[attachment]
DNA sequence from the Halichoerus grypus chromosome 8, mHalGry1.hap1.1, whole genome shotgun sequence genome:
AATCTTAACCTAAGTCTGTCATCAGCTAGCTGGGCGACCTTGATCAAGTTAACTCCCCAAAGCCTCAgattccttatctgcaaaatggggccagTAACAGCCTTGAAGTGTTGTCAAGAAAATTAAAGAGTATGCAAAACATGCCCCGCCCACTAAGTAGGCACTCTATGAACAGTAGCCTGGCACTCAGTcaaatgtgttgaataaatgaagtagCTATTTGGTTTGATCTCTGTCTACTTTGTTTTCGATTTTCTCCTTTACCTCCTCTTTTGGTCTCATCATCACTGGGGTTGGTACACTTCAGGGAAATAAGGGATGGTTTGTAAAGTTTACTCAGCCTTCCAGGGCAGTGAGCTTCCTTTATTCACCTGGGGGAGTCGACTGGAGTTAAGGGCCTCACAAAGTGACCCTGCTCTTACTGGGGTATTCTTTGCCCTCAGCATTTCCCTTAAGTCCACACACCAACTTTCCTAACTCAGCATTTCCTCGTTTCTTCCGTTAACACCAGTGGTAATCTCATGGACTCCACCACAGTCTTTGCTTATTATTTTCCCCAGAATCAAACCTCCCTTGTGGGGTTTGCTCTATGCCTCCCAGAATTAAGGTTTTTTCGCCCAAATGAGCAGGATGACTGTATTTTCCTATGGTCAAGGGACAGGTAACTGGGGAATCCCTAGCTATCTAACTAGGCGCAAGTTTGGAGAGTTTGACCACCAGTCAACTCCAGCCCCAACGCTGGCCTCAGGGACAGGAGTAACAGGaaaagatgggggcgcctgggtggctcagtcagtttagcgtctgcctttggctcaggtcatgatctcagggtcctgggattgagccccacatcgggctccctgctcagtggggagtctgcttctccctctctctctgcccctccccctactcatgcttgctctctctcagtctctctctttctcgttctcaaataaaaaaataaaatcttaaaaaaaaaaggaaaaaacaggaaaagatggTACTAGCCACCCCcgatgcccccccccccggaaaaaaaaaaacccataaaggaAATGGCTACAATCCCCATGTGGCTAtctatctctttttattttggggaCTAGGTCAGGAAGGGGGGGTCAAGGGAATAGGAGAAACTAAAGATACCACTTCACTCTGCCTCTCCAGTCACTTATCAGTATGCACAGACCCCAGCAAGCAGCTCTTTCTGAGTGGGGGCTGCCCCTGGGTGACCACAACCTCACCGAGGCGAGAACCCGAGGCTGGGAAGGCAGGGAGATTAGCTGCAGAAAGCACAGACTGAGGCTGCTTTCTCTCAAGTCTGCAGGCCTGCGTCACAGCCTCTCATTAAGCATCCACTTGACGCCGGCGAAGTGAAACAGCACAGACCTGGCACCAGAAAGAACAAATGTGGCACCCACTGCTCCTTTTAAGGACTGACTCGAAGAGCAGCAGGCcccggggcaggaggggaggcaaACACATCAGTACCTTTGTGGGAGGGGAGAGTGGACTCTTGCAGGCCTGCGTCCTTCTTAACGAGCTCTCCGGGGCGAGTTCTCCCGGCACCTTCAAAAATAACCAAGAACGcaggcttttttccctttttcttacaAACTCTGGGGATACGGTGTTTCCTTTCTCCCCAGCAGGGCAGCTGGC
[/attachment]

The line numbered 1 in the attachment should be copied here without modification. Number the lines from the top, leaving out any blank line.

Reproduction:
DNA sequence from the Halichoerus grypus chromosome 8, mHalGry1.hap1.1, whole genome shotgun sequence genome: